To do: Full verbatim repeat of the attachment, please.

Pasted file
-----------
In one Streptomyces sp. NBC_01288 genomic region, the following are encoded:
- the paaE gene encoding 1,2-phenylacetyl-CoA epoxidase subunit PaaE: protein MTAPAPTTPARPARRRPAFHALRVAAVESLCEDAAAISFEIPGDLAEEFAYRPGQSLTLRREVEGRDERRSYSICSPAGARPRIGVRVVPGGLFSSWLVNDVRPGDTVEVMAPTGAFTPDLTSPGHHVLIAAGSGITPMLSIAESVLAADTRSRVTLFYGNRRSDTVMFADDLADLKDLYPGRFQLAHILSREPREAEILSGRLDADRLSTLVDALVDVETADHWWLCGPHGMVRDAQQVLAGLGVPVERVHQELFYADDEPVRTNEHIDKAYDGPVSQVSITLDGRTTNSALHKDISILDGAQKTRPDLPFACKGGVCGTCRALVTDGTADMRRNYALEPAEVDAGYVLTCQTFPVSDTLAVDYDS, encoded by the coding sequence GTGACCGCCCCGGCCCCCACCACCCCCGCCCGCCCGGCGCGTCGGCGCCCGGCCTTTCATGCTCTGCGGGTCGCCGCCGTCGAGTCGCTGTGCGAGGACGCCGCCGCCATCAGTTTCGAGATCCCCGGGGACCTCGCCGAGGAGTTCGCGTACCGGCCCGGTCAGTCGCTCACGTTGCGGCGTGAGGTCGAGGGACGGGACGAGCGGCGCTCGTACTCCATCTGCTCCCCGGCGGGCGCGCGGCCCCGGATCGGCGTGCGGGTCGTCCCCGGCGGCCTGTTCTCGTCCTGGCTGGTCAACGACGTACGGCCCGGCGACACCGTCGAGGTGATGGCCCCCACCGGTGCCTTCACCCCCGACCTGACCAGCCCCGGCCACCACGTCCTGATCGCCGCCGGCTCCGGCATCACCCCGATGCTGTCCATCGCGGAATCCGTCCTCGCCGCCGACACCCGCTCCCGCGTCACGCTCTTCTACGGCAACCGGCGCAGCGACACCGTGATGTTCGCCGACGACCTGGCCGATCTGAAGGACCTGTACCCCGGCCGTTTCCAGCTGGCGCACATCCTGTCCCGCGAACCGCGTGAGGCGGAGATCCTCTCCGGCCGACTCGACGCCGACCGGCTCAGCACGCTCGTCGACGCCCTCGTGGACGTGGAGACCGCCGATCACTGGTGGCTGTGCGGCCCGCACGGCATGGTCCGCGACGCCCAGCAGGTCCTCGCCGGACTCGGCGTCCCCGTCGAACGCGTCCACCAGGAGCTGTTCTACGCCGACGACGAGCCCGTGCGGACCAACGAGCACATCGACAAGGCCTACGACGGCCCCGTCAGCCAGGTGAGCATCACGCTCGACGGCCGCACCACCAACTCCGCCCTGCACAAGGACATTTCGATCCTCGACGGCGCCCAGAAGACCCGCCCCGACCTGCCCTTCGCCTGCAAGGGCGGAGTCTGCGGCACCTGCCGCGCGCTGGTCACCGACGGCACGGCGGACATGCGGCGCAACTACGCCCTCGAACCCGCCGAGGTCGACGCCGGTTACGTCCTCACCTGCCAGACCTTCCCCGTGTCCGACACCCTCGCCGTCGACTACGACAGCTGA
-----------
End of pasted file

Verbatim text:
In one Streptomyces sp. NBC_01288 genomic region, the following are encoded:
- the paaE gene encoding 1,2-phenylacetyl-CoA epoxidase subunit PaaE: protein MTAPAPTTPARPARRRPAFHALRVAAVESLCEDAAAISFEIPGDLAEEFAYRPGQSLTLRREVEGRDERRSYSICSPAGARPRIGVRVVPGGLFSSWLVNDVRPGDTVEVMAPTGAFTPDLTSPGHHVLIAAGSGITPMLSIAESVLAADTRSRVTLFYGNRRSDTVMFADDLADLKDLYPGRFQLAHILSREPREAEILSGRLDADRLSTLVDALVDVETADHWWLCGPHGMVRDAQQVLAGLGVPVERVHQELFYADDEPVRTNEHIDKAYDGPVSQVSITLDGRTTNSALHKDISILDGAQKTRPDLPFACKGGVCGTCRALVTDGTADMRRNYALEPAEVDAGYVLTCQTFPVSDTLAVDYDS, encoded by the coding sequence GTGACCGCCCCGGCCCCCACCACCCCCGCCCGCCCGGCGCGTCGGCGCCCGGCCTTTCATGCTCTGCGGGTCGCCGCCGTCGAGTCGCTGTGCGAGGACGCCGCCGCCATCAGTTTCGAGATCCCCGGGGACCTCGCCGAGGAGTTCGCGTACCGGCCCGGTCAGTCGCTCACGTTGCGGCGTGAGGTCGAGGGACGGGACGAGCGGCGCTCGTACTCCATCTGCTCCCCGGCGGGCGCGCGGCCCCGGATCGGCGTGCGGGTCGTCCCCGGCGGCCTGTTCTCGTCCTGGCTGGTCAACGACGTACGGCCCGGCGACACCGTCGAGGTGATGGCCCCCACCGGTGCCTTCACCCCCGACCTGACCAGCCCCGGCCACCACGTCCTGATCGCCGCCGGCTCCGGCATCACCCCGATGCTGTCCATCGCGGAATCCGTCCTCGCCGCCGACACCCGCTCCCGCGTCACGCTCTTCTACGGCAACCGGCGCAGCGACACCGTGATGTTCGCCGACGACCTGGCCGATCTGAAGGACCTGTACCCCGGCCGTTTCCAGCTGGCGCACATCCTGTCCCGCGAACCGCGTGAGGCGGAGATCCTCTCCGGCCGACTCGACGCCGACCGGCTCAGCACGCTCGTCGACGCCCTCGTGGACGTGGAGACCGCCGATCACTGGTGGCTGTGCGGCCCGCACGGCATGGTCCGCGACGCCCAGCAGGTCCTCGCCGGACTCGGCGTCCCCGTCGAACGCGTCCACCAGGAGCTGTTCTACGCCGACGACGAGCCCGTGCGGACCAACGAGCACATCGACAAGGCCTACGACGGCCCCGTCAGCCAGGTGAGCATCACGCTCGACGGCCGCACCACCAACTCCGCCCTGCACAAGGACATTTCGATCCTCGACGGCGCCCAGAAGACCCGCCCCGACCTGCCCTTCGCCTGCAAGGGCGGAGTCTGCGGCACCTGCCGCGCGCTGGTCACCGACGGCACGGCGGACATGCGGCGCAACTACGCCCTCGAACCCGCCGAGGTCGACGCCGGTTACGTCCTCACCTGCCAGACCTTCCCCGTGTCCGACACCCTCGCCGTCGACTACGACAGCTGA